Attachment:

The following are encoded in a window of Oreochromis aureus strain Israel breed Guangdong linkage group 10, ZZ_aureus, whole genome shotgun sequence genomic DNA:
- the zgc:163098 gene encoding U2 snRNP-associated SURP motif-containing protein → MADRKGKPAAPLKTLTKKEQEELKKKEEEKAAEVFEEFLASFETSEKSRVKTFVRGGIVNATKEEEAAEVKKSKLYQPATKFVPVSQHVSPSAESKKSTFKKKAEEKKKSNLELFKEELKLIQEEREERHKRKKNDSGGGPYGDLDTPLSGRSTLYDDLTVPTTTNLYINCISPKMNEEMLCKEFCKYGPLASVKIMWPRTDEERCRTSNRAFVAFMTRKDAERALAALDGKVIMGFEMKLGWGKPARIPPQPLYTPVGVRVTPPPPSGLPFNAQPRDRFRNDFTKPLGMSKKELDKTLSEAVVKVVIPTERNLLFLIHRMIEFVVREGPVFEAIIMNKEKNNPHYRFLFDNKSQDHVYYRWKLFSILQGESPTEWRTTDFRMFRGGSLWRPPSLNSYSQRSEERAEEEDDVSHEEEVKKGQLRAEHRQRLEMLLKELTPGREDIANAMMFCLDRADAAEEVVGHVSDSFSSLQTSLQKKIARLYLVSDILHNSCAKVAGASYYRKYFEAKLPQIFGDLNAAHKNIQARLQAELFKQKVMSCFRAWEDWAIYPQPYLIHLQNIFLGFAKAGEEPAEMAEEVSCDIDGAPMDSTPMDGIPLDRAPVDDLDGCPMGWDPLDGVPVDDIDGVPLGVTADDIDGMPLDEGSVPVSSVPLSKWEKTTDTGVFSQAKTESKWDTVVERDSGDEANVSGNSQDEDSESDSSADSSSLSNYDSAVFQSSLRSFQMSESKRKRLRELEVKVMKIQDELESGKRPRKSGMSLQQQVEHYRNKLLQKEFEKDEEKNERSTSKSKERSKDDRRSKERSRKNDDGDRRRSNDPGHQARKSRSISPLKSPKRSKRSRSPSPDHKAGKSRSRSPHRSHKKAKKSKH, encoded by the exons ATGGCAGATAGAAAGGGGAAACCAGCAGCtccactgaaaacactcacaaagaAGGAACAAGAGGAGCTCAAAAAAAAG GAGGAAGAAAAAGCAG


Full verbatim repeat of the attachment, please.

The following are encoded in a window of Oreochromis aureus strain Israel breed Guangdong linkage group 10, ZZ_aureus, whole genome shotgun sequence genomic DNA:
- the zgc:163098 gene encoding U2 snRNP-associated SURP motif-containing protein → MADRKGKPAAPLKTLTKKEQEELKKKEEEKAAEVFEEFLASFETSEKSRVKTFVRGGIVNATKEEEAAEVKKSKLYQPATKFVPVSQHVSPSAESKKSTFKKKAEEKKKSNLELFKEELKLIQEEREERHKRKKNDSGGGPYGDLDTPLSGRSTLYDDLTVPTTTNLYINCISPKMNEEMLCKEFCKYGPLASVKIMWPRTDEERCRTSNRAFVAFMTRKDAERALAALDGKVIMGFEMKLGWGKPARIPPQPLYTPVGVRVTPPPPSGLPFNAQPRDRFRNDFTKPLGMSKKELDKTLSEAVVKVVIPTERNLLFLIHRMIEFVVREGPVFEAIIMNKEKNNPHYRFLFDNKSQDHVYYRWKLFSILQGESPTEWRTTDFRMFRGGSLWRPPSLNSYSQRSEERAEEEDDVSHEEEVKKGQLRAEHRQRLEMLLKELTPGREDIANAMMFCLDRADAAEEVVGHVSDSFSSLQTSLQKKIARLYLVSDILHNSCAKVAGASYYRKYFEAKLPQIFGDLNAAHKNIQARLQAELFKQKVMSCFRAWEDWAIYPQPYLIHLQNIFLGFAKAGEEPAEMAEEVSCDIDGAPMDSTPMDGIPLDRAPVDDLDGCPMGWDPLDGVPVDDIDGVPLGVTADDIDGMPLDEGSVPVSSVPLSKWEKTTDTGVFSQAKTESKWDTVVERDSGDEANVSGNSQDEDSESDSSADSSSLSNYDSAVFQSSLRSFQMSESKRKRLRELEVKVMKIQDELESGKRPRKSGMSLQQQVEHYRNKLLQKEFEKDEEKNERSTSKSKERSKDDRRSKERSRKNDDGDRRRSNDPGHQARKSRSISPLKSPKRSKRSRSPSPDHKAGKSRSRSPHRSHKKAKKSKH, encoded by the exons ATGGCAGATAGAAAGGGGAAACCAGCAGCtccactgaaaacactcacaaagaAGGAACAAGAGGAGCTCAAAAAAAAG GAGGAAGAAAAAGCAG